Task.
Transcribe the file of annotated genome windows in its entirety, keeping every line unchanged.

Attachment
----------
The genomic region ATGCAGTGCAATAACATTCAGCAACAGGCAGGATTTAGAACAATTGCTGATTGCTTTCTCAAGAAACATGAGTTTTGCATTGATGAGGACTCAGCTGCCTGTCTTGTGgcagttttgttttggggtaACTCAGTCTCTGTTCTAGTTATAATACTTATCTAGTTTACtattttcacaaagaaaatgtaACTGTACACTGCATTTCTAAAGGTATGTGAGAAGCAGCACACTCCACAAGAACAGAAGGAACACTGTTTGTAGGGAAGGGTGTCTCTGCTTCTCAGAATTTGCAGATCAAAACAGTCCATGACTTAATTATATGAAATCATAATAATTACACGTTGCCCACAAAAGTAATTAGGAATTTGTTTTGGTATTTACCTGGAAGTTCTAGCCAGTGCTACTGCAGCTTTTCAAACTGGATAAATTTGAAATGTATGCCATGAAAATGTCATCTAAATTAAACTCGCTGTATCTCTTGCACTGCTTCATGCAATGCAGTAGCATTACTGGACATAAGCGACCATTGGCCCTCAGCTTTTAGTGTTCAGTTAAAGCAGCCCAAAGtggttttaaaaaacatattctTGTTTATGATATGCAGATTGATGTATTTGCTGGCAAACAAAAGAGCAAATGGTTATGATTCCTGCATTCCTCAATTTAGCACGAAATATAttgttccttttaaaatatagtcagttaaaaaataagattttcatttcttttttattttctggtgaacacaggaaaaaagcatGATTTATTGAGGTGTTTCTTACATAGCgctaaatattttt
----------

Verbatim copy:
The genomic region ATGCAGTGCAATAACATTCAGCAACAGGCAGGATTTAGAACAATTGCTGATTGCTTTCTCAAGAAACATGAGTTTTGCATTGATGAGGACTCAGCTGCCTGTCTTGTGgcagttttgttttggggtaACTCAGTCTCTGTTCTAGTTATAATACTTATCTAGTTTACtattttcacaaagaaaatgtaACTGTACACTGCATTTCTAAAGGTATGTGAGAAGCAGCACACTCCACAAGAACAGAAGGAACACTGTTTGTAGGGAAGGGTGTCTCTGCTTCTCAGAATTTGCAGATCAAAACAGTCCATGACTTAATTATATGAAATCATAATAATTACACGTTGCCCACAAAAGTAATTAGGAATTTGTTTTGGTATTTACCTGGAAGTTCTAGCCAGTGCTACTGCAGCTTTTCAAACTGGATAAATTTGAAATGTATGCCATGAAAATGTCATCTAAATTAAACTCGCTGTATCTCTTGCACTGCTTCATGCAATGCAGTAGCATTACTGGACATAAGCGACCATTGGCCCTCAGCTTTTAGTGTTCAGTTAAAGCAGCCCAAAGtggttttaaaaaacatattctTGTTTATGATATGCAGATTGATGTATTTGCTGGCAAACAAAAGAGCAAATGGTTATGATTCCTGCATTCCTCAATTTAGCACGAAATATAttgttccttttaaaatatagtcagttaaaaaataagattttcatttcttttttattttctggtgaacacaggaaaaaagcatGATTTATTGAGGTGTTTCTTACATAGCgctaaatattttt